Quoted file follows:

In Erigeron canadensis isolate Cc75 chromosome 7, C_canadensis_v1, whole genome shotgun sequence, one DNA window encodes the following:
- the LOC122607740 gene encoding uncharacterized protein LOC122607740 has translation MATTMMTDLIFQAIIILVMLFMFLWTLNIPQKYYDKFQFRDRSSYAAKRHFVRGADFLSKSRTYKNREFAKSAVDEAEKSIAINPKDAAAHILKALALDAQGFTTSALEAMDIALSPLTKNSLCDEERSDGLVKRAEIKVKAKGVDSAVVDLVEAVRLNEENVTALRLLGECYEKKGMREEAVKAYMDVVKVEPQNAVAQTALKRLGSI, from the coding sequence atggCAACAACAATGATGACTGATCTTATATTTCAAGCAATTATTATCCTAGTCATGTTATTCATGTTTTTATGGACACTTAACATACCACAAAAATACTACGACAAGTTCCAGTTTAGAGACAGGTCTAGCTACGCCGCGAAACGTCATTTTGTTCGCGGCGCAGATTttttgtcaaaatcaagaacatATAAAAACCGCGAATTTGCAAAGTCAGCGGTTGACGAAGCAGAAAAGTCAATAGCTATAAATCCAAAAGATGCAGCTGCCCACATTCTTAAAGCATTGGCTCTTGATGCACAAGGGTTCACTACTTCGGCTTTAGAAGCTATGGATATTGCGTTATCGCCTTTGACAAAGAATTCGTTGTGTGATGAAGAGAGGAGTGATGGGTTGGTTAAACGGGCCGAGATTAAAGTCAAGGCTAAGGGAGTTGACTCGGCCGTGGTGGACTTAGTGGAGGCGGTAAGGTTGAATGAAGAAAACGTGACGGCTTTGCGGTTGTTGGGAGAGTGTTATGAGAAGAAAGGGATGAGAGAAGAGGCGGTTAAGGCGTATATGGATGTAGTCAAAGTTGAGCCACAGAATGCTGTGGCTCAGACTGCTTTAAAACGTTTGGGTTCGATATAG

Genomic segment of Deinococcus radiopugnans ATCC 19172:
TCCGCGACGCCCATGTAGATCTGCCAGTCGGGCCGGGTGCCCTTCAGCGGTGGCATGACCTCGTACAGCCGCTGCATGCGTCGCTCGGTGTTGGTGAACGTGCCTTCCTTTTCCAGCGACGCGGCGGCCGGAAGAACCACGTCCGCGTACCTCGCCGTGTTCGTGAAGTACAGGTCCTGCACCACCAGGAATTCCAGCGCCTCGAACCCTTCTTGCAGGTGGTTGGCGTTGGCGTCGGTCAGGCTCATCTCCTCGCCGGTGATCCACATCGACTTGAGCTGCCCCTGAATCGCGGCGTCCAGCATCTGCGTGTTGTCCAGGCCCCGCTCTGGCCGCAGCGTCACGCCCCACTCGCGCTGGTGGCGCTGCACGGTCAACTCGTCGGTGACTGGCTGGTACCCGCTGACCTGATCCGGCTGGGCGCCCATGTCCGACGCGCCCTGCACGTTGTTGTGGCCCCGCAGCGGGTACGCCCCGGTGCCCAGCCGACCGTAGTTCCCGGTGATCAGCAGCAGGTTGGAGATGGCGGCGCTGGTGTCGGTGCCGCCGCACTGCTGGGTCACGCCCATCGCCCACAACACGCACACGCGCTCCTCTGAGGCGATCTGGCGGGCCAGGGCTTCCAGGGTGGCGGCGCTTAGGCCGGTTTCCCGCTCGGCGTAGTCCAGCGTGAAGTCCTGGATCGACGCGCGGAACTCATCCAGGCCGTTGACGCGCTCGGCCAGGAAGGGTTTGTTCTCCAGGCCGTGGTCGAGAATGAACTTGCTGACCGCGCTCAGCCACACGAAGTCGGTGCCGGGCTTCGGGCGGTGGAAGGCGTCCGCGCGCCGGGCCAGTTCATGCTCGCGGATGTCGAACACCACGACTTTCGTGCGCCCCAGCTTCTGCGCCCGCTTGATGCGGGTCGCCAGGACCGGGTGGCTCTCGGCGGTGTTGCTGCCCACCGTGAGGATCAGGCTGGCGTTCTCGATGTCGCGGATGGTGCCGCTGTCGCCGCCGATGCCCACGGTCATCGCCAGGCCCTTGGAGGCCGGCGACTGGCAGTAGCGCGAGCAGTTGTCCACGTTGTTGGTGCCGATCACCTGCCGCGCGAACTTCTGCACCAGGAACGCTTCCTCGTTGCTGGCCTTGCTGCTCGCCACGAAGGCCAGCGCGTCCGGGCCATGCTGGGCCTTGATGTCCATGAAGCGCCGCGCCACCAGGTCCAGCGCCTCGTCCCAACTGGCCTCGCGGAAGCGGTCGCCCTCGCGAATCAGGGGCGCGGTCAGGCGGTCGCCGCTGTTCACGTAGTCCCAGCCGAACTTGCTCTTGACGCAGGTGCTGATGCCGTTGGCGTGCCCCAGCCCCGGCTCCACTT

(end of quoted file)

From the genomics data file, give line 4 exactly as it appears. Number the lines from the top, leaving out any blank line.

TCCGCGACGCCCATGTAGATCTGCCAGTCGGGCCGGGTGCCCTTCAGCGGTGGCATGACCTCGTACAGCCGCTGCATGCGTCGCTCGGTGTTGGTGAACGTGCCTTCCTTTTCCAGCGACGCGGCGGCCGGAAGAACCACGTCCGCGTACCTCGCCGTGTTCGTGAAGTACAGGTCCTGCACCACCAGGAATTCCAGCGCCTCGAACCCTTCTTGCAGGTGGTTGGCGTTGGCGTCGGTCAGGCTCATCTCCTCGCCGGTGATCCACATCGACTTGAGCTGCCCCTGAATCGCGGCGTCCAGCATCTGCGTGTTGTCCAGGCCCCGCTCTGGCCGCAGCGTCACGCCCCACTCGCGCTGGTGGCGCTGCACGGTCAACTCGTCGGTGACTGGCTGGTACCCGCTGACCTGATCCGGCTGGGCGCCCATGTCCGACGCGCCCTGCACGTTGTTGTGGCCCCGCAGCGGGTACGCCCCGGTGCCCAGCCGACCGTAGTTCCCGGTGATCAGCAGCAGGTTGGAGATGGCGGCGCTGGTGTCGGTGCCGCCGCACTGCTGGGTCACGCCCATCGCCCACAACACGCACACGCGCTCCTCTGAGGCGATCTGGCGGGCCAGGGCTTCCAGGGTGGCGGCGCTTAGGCCGGTTTCCCGCTCGGCGTAGTCCAGCGTGAAGTCCTGGATCGACGCGCGGAACTCATCCAGGCCGTTGACGCGCTCGGCCAGGAAGGGTTTGTTCTCCAGGCCGTGGTCGAGAATGAACTTGCTGACCGCGCTCAGCCACACGAAGTCGGTGCCGGGCTTCGGGCGGTGGAAGGCGTCCGCGCGCCGGGCCAGTTCATGCTCGCGGATGTCGAACACCACGACTTTCGTGCGCCCCAGCTTCTGCGCCCGCTTGATGCGGGTCGCCAGGACCGGGTGGCTCTCGGCGGTGTTGCTGCCCACCGTGAGGATCAGGCTGGCGTTCTCGATGTCGCGGATGGTGCCGCTGTCGCCGCCGATGCCCACGGTCATCGCCAGGCCCTTGGAGGCCGGCGACTGGCAGTAGCGCGAGCAGTTGTCCACGTTGTTGGTGCCGATCACCTGCCGCGCGAACTTCTGCACCAGGAACGCTTCCTCGTTGCTGGCCTTGCTGCTCGCCACGAAGGCCAGCGCGTCCGGGCCATGCTGGGCCTTGATGTCCATGAAGCGCCGCGCCACCAGGTCCAGCGCCTCGTCCCAACTGGCCTCGCGGAAGCGGTCGCCCTCGCGAATCAGGGGCGCGGTCAGGCGGTCGCCGCTGTTCACGTAGTCCCAGCCGAACTTGCTCTTGACGCAGGTGCTGATGCCGTTGGCGTGCCCCAGCCCCGGCTCCACTT